Since falling out with Notion, I’ve been on the hunt for a simple project management tool for managing projects, both client and personal.
Working independently, I rarely find the need for collaboration features that a team may find useful. What I need is something that doesn’t get in the way of actually doing the work. Ideally something that meets following criteria:
- Simple, fast and reliable
- Easy to host wherever I want
- Works without an internet connection
- Will scale over the long term without any limits
- Stores data in text files (preferably Markdown) and folders
- No vendor lock-in, tying me in to using a certain application
- Private and secure
I’m a massive fan of static site generators, which tend to support much of what I’ve listed above. Perhaps that’s how I ended up here?
Either way, these requirements make sense to me. So I’ve begun to seek out sofware that meets this criteria. And, it seems there’s a new wave of software applications being built with these things in mind.
Obsidian is one of these apps. And it ticks all the boxes.
Under the hood, Obsidian is just a bunch of plain-text files and folders, much like any other file or folder on your system. This means it’s simple, fast and reliable. It works great without an internet connection and it will scale without any issues, over the long term.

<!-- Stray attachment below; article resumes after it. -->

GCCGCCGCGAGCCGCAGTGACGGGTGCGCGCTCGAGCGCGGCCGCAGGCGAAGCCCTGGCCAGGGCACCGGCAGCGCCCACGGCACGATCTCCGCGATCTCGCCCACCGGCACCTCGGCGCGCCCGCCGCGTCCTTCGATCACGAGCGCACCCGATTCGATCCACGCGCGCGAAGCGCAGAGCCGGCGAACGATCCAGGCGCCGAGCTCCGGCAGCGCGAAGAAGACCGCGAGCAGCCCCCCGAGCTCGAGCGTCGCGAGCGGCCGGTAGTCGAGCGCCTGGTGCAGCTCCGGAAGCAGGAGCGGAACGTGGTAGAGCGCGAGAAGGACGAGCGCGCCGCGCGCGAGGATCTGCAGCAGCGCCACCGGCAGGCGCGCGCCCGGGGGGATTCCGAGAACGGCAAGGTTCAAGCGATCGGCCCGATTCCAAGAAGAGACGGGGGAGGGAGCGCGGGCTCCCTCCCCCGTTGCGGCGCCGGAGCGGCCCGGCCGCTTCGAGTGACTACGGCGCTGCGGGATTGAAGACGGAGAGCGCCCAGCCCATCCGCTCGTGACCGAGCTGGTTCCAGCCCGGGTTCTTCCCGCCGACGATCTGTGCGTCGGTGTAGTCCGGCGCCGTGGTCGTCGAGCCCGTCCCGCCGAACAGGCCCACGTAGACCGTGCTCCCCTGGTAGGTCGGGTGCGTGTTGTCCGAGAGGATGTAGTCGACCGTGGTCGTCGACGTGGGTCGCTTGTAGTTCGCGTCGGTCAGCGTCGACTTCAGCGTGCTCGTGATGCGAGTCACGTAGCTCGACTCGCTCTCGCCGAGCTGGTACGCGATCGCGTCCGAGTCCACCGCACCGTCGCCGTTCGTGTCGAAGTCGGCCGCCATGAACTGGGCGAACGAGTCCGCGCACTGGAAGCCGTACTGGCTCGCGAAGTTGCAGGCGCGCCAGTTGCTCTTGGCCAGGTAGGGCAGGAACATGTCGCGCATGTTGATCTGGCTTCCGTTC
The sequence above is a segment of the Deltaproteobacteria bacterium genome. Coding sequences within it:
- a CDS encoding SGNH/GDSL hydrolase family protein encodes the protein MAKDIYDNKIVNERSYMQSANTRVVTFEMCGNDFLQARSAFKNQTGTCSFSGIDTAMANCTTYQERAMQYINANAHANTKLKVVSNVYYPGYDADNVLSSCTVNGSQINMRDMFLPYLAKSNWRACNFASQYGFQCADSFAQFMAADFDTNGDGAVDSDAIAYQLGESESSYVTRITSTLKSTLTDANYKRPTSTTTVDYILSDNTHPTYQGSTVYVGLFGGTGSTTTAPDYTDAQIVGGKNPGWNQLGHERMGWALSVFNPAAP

Content in Obsidian is stored in what’s known as a Vault. A vault is private and secure by default and can be hosted locally, or remotely in the cloud, so you’re always in full control of your content.
Content is written in Markdown, which is a widely supported content format, meaning you’re not tied in to using the application. Should Obsidian disappear one day, or you choose to move to a different software in the future, it’s very easy to get hold of your content and take it elsewhere. Reading what Steph Ango, the founder of Obsidian, has to say, it sounds like file over app is very much part of the philosophy behind Obsidian.
Using Obsidian is a lot like working with a static site generator, in a way. You have content files, you have content templates, you can even link between notes, like you would pages on a website.
Although it’s marketed as a note-taking app for personal knowledge management, I’ve been using Obsidian for project management, to good effect, with a very simple workflow.
- Add a new note to a projects folder for every new project.
- Create a todo list of tasks to complete inside each project note.
- When all tasks are complete, move the project note to an archive folder.
Plain text project management. It couldn’t be simpler.
This is typically all I need to manage a project, these days. A plain text file, a content template and a simple todo list.
Inevitably, at some point, I may find a client needs access to a kanban type project board, for a more collaborative experience. In this situation, something simple like Trello is probably now what I’d turn to.
For everything else, Obsidian is exactly what I’ve been looking for.